Cleaning objects in the collection is an important part of their care. Dusting and light cleaning (which can be a challenge itself; read about it in this recent blog post, Maintaining the shine) is usually done by the preparators, while the more complete and complicated cleanings are done by the conservators. Most objects will only need to be cleaned by the conservators once after entering the museum’s collection. Read more about how and why we clean our glass in this previously published blog post about Washing Glass.
Here are 10 of the most difficult cleaning challenges found in the glass collection (click on each image for descriptions):
Bottle (55.1.74): Archaeological objects, like this Roman bottle, often have very fragile surfaces because of weathering, a type of deterioration of the surface of glass caused by burial. The surface can become so deteriorated that it flakes off even with gentle handling, this means that the usual cleaning techniques could be very damaging and can’t be used. Luckily, these objects don’t need to be cleaned often. Read more about Weathered Archaeological Glass
Clipped Grass (82.4.72): This piece and similar works by Toots Zynsky are made with applied glass threads that stick up and out making it easy for brushes to get caught during cleaning. Extreme care needs to be used to release the brush hairs without breaking the thin glass threads. © Toots Zynsky
Fougères (Ferns) (2011.3.298): Many of the objects designed by Rene Lalique, like this one, have water sensitive patinas on the surface which are difficult to clean because water can’t be used and the surfaces are easily abraded. Where there is no patina, the glass can be carefully wet cleaned with brushes or swabs, but the areas with patina can only be cleaned with dry techniques. Gift of Elaine and Stanford Steppa; © Rene Lalique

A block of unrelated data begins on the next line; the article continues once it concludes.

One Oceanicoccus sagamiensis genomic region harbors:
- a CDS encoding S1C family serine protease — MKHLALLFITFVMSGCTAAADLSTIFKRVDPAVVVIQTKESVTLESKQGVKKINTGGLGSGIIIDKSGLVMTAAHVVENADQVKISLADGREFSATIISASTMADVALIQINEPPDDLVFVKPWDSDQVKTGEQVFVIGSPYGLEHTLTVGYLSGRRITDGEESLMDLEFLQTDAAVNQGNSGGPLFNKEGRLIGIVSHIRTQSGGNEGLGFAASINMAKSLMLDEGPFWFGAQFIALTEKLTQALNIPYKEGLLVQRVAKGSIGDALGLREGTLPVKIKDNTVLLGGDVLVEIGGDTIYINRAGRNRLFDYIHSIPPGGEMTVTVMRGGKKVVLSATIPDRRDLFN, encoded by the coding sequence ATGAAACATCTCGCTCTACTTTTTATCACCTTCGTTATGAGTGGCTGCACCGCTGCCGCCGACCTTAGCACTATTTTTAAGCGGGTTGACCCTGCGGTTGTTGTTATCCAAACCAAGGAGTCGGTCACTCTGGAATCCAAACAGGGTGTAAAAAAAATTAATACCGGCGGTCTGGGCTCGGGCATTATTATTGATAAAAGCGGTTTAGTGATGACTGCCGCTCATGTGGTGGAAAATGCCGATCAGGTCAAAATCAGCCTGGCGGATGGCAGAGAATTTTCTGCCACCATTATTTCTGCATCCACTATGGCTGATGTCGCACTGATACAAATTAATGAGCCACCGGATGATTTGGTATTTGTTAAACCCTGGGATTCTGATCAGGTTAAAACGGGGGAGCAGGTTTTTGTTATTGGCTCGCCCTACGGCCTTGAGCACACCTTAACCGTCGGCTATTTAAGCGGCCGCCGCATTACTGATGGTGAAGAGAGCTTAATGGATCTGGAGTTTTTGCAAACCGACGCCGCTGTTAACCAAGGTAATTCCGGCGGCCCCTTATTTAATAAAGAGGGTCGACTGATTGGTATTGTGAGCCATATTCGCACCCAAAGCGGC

“Crystal Sphere” Chandelier (2012.3.25): Made by the Orrefors company between 1963-1967, this object was difficult to clean in part because of its large size (it’s maximum diameter is 61 cm or just over 2 feet) and its shape. The closed form makes the interior difficult to access and there is no way to safety rest it on a table, so it had to be suspended during the cleaning process. © Orrefors Glasbruk
Flood mud: The flood that hit Corning in 1972 left behind a very fine mud that is still found on some objects today. It’s very difficult to remove because it is so fine and gets stuck in all the tiny nooks and crannies on the glass, like on the inside of this Kuttrolf (51.3.235
). Soaking and fine brushes can help loosen the mud particles, but sometimes nothing works.
Grecian Urn (2006.4.150): The surface of Pâte de Verre pieces like this one by Karla Trinkley are often rough and pitted which means dirt and grime can easily get stuck making cleaning more difficult. Brushes and poultices can help get the dirt out, but not always. © Karla Trinkley
Screen Panel (2010.6.26): This glass rod panel is made up of two rectangular sheets of assembled thin glass rods with painted paper cutouts sandwiched between them and held together at the edges with paper tape. Years of gathering dirt left the panel filthy. Most of the 28½-hour treatment was spent on cleaning the glass surfaces with cotton balls dampened with saliva and a water/ethanol mixture. Saliva is often used in conservation because it has enzymes which help dissolve and pick up dirt. Because of its viscosity, saliva also wets the object less than more fluid solvents like water. Read more about this object in a previous blog post
. Transfer from The Rakow Library.
Big Bear (98.4.16): It took two conservators 16 hours over several weeks to clean this sculpture by Sherry Markovitz, which is made from glass beads as well as found objects, fur, and fabric. Gift of the Ben W. Heineman, Sr. Family; © Sherry Markovitz
Stubborn stains and long, narrow shapes that limit access to the inside make the museum’s collection of historic scientific labware difficult to clean.
Murrine Mosaic Vase (58.3.12): Venetian glass from the mid-20th century, like this piece by Paolo Venini, often has a somewhat unstable composition which means that the objects tend to get a buildup of alkalis on the surface making the surface slippery. The combination of the slippery surface and the often large size and heaviness of these objects make them difficult to handle while cleaning. Gift of Venini.